Enrolling in an Income Based Repayment Plan for your student loans is a fairly easy task. Not only is IBR a great way to lower your monthly payments, but the program also offers benefits such as student loan forgiveness.
However, be advised that signing up for IBR is a little like updating your car registration when you move… It can be a little tedious or frustrating, the process varies slightly from person to person, and it probably should be a little easier than what it actually is. Even though the program isn’t perfect, it is a necessity for many, and it is something that anyone can do.
Step #1: Determine who services all of your federal loans.
Go to the National Student Loan Data System to pull up a list of all of your federal loans. This page will show all of the companies servicing your loans, and how much you owe. You will need all of this information in order to determine your monthly income based payment to each company (Don’t worry, you won’t be doing any complicated math on this one).
Step #2: Decide if Student Loan Consolidation is for you.
If you are going to consolidate your student loans, you can enroll in Income Based Repayment at the same time, so there really is no point in signing up until your consolidation is processed.
We have previously discussed consolidation in more detail, and it is important to fully understand the pros and cons of consolidation before you make this decision. If you decide to consolidate, just go to the federal student loan consolidation website, and you can also enroll in IBR when you file that paperwork.
Step #3: Contact your lender(s) to fill out the paperwork.
This is one step that will vary depending upon who your lender is. Some lenders make the process very easy and allow you to sign up on an electronic form. Others require physical documents and snail mail. If you are handwriting your form, make sure your writing is neat an legible as they process many of these each day and an error can really set you back.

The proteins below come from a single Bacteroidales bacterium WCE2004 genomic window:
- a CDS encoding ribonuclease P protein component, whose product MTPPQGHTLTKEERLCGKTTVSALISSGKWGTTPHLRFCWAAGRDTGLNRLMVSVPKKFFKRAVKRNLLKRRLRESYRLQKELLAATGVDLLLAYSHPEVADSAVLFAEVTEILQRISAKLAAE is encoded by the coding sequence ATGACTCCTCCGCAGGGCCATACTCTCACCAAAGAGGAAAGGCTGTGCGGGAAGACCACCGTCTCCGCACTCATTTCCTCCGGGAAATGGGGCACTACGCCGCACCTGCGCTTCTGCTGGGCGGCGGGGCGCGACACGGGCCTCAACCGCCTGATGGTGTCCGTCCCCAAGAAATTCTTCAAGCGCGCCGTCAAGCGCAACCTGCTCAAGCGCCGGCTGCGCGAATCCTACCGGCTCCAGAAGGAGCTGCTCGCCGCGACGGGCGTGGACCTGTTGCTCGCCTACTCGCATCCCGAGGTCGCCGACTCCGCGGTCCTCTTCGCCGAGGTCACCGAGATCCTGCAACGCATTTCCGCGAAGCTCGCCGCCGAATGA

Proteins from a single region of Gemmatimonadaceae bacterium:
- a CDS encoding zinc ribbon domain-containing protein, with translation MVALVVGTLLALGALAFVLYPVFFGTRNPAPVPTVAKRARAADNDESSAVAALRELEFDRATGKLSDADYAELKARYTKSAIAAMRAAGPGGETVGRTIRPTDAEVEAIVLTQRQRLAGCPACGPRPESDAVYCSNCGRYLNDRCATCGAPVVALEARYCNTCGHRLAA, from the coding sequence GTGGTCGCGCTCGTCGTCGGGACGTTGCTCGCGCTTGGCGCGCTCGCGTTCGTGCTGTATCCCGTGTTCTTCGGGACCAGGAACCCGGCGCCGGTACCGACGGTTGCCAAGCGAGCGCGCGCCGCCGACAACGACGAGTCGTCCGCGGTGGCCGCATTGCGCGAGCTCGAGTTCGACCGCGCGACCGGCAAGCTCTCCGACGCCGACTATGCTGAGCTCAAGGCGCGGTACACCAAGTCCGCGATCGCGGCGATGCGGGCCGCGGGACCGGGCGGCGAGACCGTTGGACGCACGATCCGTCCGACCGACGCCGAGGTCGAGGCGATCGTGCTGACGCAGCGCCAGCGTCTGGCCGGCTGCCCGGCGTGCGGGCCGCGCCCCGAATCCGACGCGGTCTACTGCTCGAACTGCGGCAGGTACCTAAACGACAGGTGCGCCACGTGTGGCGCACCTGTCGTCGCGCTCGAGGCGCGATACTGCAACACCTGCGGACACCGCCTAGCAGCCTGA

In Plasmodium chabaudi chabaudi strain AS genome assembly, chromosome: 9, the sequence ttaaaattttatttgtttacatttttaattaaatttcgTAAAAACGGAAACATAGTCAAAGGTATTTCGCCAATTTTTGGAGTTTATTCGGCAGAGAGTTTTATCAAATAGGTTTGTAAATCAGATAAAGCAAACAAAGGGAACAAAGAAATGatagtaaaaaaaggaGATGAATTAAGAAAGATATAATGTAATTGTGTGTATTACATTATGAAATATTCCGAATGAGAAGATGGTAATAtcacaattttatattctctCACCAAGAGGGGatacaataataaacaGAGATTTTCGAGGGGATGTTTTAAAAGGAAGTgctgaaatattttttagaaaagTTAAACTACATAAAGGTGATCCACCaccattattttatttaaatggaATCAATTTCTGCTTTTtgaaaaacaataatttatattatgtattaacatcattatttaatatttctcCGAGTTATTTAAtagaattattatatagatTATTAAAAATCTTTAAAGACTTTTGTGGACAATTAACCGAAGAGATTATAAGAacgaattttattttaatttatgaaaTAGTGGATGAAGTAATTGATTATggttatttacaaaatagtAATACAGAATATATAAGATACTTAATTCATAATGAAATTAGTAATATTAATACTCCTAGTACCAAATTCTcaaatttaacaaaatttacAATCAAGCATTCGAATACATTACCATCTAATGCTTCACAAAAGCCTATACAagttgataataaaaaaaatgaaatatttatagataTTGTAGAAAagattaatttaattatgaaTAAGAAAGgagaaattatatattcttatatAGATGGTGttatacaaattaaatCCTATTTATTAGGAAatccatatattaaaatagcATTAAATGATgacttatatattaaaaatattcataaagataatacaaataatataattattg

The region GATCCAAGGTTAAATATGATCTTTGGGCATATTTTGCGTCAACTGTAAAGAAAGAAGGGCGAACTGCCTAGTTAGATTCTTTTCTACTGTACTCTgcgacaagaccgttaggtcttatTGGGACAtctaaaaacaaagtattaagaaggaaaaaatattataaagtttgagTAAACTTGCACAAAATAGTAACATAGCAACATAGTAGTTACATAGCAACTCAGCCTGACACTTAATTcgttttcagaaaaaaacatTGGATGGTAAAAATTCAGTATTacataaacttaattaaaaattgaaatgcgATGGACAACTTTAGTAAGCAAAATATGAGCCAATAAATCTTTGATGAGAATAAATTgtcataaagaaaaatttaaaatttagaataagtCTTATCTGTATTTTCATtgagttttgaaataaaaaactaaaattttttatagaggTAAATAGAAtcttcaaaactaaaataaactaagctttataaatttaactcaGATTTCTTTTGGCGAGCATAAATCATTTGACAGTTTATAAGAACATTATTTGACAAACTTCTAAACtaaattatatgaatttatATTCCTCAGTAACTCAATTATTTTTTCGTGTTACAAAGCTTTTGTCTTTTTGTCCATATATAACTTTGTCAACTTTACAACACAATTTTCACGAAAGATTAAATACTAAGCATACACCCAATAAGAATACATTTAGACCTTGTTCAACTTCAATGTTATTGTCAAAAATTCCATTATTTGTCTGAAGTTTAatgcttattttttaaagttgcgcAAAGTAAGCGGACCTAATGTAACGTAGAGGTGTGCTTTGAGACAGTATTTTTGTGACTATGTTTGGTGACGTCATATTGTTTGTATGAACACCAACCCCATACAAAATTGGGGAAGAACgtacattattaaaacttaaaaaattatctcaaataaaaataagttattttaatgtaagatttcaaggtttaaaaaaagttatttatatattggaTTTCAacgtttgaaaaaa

If you have multiple lenders be sure they are aware of your other federal loans. This will limit how much they can require you to pay each month.
Step #4: Document your income.
As part of the form submission, you will be asked to document your income. Here again, some lenders have an e-form where you can authorize the IRS to share your tax records form the previous year and you are done. Others will require you to mail or fax your completed tax return. If your tax return does not adequately represent your income, you can submit two recent pay stubs or proof of unemployment.
Step #5: Wait patiently, but keep on your lenders.
Processing IBR applications can take over 3 months. As the program gets more popular, you can expect it to take even more time. As a result it is important to be patient.
However, the process is not without flaws, and as a result it is critical you continue to check in to verify that your lender(s) has the proper documents and that things are going according to schedule.
Step #6: Be sure to re-apply each year.
The IBR payments only last for one year. Each year you must again document your income and re-apply for IBR. The re-application is fairly easy, but you don’t want to wait until the last second. As this can also take months to review, plan on applying approximately 3 months before your IBR plan is set to expire. You don’t want your payments to go up and not be able to afford them.